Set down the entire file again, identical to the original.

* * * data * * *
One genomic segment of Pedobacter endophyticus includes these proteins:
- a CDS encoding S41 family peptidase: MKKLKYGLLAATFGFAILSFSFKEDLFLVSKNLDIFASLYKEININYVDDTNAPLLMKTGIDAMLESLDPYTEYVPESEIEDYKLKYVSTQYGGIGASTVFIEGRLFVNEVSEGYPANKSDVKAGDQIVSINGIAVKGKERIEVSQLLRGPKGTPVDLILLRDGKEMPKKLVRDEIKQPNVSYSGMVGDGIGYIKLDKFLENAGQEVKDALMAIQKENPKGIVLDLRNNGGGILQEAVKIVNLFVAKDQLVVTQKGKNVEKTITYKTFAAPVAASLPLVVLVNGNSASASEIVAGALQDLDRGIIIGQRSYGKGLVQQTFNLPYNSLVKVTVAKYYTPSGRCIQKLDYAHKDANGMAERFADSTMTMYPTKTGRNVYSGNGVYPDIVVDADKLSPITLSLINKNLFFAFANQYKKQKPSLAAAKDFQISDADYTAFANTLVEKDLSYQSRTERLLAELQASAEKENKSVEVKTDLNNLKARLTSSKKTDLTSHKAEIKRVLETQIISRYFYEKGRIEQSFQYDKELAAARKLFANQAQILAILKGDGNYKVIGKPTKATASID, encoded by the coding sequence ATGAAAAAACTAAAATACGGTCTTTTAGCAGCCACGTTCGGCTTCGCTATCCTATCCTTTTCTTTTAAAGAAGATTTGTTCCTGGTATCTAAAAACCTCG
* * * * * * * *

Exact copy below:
One genomic segment of Pedobacter endophyticus includes these proteins:
- a CDS encoding S41 family peptidase: MKKLKYGLLAATFGFAILSFSFKEDLFLVSKNLDIFASLYKEININYVDDTNAPLLMKTGIDAMLESLDPYTEYVPESEIEDYKLKYVSTQYGGIGASTVFIEGRLFVNEVSEGYPANKSDVKAGDQIVSINGIAVKGKERIEVSQLLRGPKGTPVDLILLRDGKEMPKKLVRDEIKQPNVSYSGMVGDGIGYIKLDKFLENAGQEVKDALMAIQKENPKGIVLDLRNNGGGILQEAVKIVNLFVAKDQLVVTQKGKNVEKTITYKTFAAPVAASLPLVVLVNGNSASASEIVAGALQDLDRGIIIGQRSYGKGLVQQTFNLPYNSLVKVTVAKYYTPSGRCIQKLDYAHKDANGMAERFADSTMTMYPTKTGRNVYSGNGVYPDIVVDADKLSPITLSLINKNLFFAFANQYKKQKPSLAAAKDFQISDADYTAFANTLVEKDLSYQSRTERLLAELQASAEKENKSVEVKTDLNNLKARLTSSKKTDLTSHKAEIKRVLETQIISRYFYEKGRIEQSFQYDKELAAARKLFANQAQILAILKGDGNYKVIGKPTKATASID, encoded by the coding sequence ATGAAAAAACTAAAATACGGTCTTTTAGCAGCCACGTTCGGCTTCGCTATCCTATCCTTTTCTTTTAAAGAAGATTTGTTCCTGGTATCTAAAAACCTCG